Moni Schiller: Ruth Schiller
The photo of Ruth Schiller in a red dress, sitting on then Prime Minister Chretien's lap reflects the unbridled chutzpah of this Okanagan dynamo. While at the official event Ruth said she saw the opportunity for a great photo, and took it. That pretty much sums up the determination of the woman who has worked tirelessly all her life to promote the arts. Ruth has always said, "when I want yes for an answer, I don't take no."
Ruth came to Canada in 1939 by ship, and during the voyage met many Jews who were leaving Germany at that time. As she'd been raised during the Nazi era, she had been taught that Jews were bad people. She said she found the trip transformational, in that she discovered the things she'd been taught were not true. Ruth's open-minded approach to all people had its roots in this voyage.
When Ruth left Germany in 1939 at the age of 14, her destination was the town of Osoyoos. She'd originally planned to come for six months in order to learn English, but as the war intervened, she found herself stuck at her aunt and uncle's, unable to return. She decided to make the best of things, attending high school in Oliver, and helping on their farm. Ruth still maintains that any job is better than picking tomatoes in the blazing heat of Osoyoos.
Ruth married Fred Schiller in 1945, and together they farmed the orchard he'd planted a few years earlier. At that time, there was no electricity or running water in their house. Ruth said she had to boil water on the wood stove in order to wash diapers by hand. Life was physically hard, but even then, she said the arts were an integral part of their lives.
When asked how her interest in the arts began, she credits her husband's influence. She said he had a great love for music and literature. Ruth said that in those days, with no T.V., people had more time to discuss and contemplate. Also, in a town of 500 people, complete with wooden sidewalks, one had to find their own entertainment.
As a result, Ruth said that she and Fred would drool with anticipation over the weekly Life Magazine that would arrive by mail. They had a group of friends who would meet at each other's homes to listen to pieces such as the Brandenburg Concerto. As she said, there was a very bohemian crowd of people living in small towns all over Canada.
Ruth has always had extraordinary energy, and began her life of volunteering in 1950 with the local drama club. Though referring to herself as a "very bad actor", she found her strength in rallying and lobbying others.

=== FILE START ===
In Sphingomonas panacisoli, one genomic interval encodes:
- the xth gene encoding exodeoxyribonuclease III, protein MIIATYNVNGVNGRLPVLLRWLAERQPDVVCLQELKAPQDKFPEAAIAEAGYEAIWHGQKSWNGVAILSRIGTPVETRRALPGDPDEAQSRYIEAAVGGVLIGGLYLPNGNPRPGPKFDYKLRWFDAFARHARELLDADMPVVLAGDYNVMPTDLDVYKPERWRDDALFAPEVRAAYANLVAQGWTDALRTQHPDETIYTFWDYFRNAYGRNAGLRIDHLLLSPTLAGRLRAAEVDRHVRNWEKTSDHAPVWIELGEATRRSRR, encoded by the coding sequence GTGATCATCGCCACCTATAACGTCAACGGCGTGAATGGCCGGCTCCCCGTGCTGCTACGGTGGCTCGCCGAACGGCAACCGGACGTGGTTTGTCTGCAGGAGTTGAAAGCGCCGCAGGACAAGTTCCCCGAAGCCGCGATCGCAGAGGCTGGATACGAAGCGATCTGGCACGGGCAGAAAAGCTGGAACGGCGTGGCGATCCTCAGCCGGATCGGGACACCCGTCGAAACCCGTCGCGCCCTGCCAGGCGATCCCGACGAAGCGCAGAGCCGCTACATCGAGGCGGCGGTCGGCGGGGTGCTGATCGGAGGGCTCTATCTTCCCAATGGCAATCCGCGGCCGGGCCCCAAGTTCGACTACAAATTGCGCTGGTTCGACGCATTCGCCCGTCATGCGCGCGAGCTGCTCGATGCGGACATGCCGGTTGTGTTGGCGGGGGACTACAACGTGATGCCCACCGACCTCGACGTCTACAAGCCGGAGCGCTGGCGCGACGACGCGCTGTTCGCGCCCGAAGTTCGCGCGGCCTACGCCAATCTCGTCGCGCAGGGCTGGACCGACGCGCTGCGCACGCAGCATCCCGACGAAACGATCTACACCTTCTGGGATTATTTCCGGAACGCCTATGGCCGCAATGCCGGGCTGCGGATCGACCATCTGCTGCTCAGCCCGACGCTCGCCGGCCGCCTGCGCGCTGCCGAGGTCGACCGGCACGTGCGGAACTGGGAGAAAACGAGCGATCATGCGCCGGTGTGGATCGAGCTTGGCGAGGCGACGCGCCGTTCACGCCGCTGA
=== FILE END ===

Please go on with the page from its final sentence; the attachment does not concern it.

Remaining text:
As others also recognized this, she was soon asked to be the president of the Oliver and Osoyoos Arts Council. Incredibly, through force of will, Ruth was able to bring the entire Vancouver Symphony to Osoyoos in the early 60's.
At this same time, Ruth was also a member of the Okanagan Mainline Regional Arts Council, becoming president in 1974. This was the first regional arts council in BC, set up largely in an effort to gain access to provincial funding.
While president of the local arts council, Ruth met a woman from Oyama named Alys Monod. Alys spoke passionately about the wonderful Okanagan, and suggested an arts event celebrating the area. Ruth happened to also be a regional chairman of the BC Arts Board, and used her contacts to make this event a reality. It was called Okanagan Image.
Ruth says with considerable pride that they were the only arts group of their size to be able to put on an event like Okanagan Image. They commissioned playwright George Rygas (The Ecstasy of Rita Joe) to write a play. Canadian ballerina Gweneth Lloyd choreographed a dance. Music was composed by BC composers and performed by the Okanagan Symphony. Ruth said people who were involved still talk about it, and some think it's time for another celebration of the Valley.
In the 70's Ruth was appointed to the Canadian Conference of the Arts and later the Canada Council for the Arts. It was there that she became friends with influential movers and shakers in the arts such as Maver Moor, Celia Franca and Hugh Davidson.
Most importantly for Ruth, though, has been the assistance she's been able to provide at the grass roots level. For example, as president of the Parent Teacher Association in the late 1950's, she was instrumental in bringing French instruction to the primary levels. In the 1990's she co-founded the Osoyoos Desert Society, whose goal is to preserve the last bit of undisturbed desert.
As a result of all of this, Ruth received the Lescarbot Award from the federal government in 1993; it is awarded for volunteerism in the cultural field. She received the Order of British Columbia in 1996. This was given for being a leader in the cultural, educational and economic development of her community.
At 83, this feisty woman is still a very active member in the town of
Osoyoos. Though these days she has cut down her world travel to only one or two trips
a year, and her large dinner parties to three or four per month, Ruth has
always maintained, "When you die, you should die of exhaustion."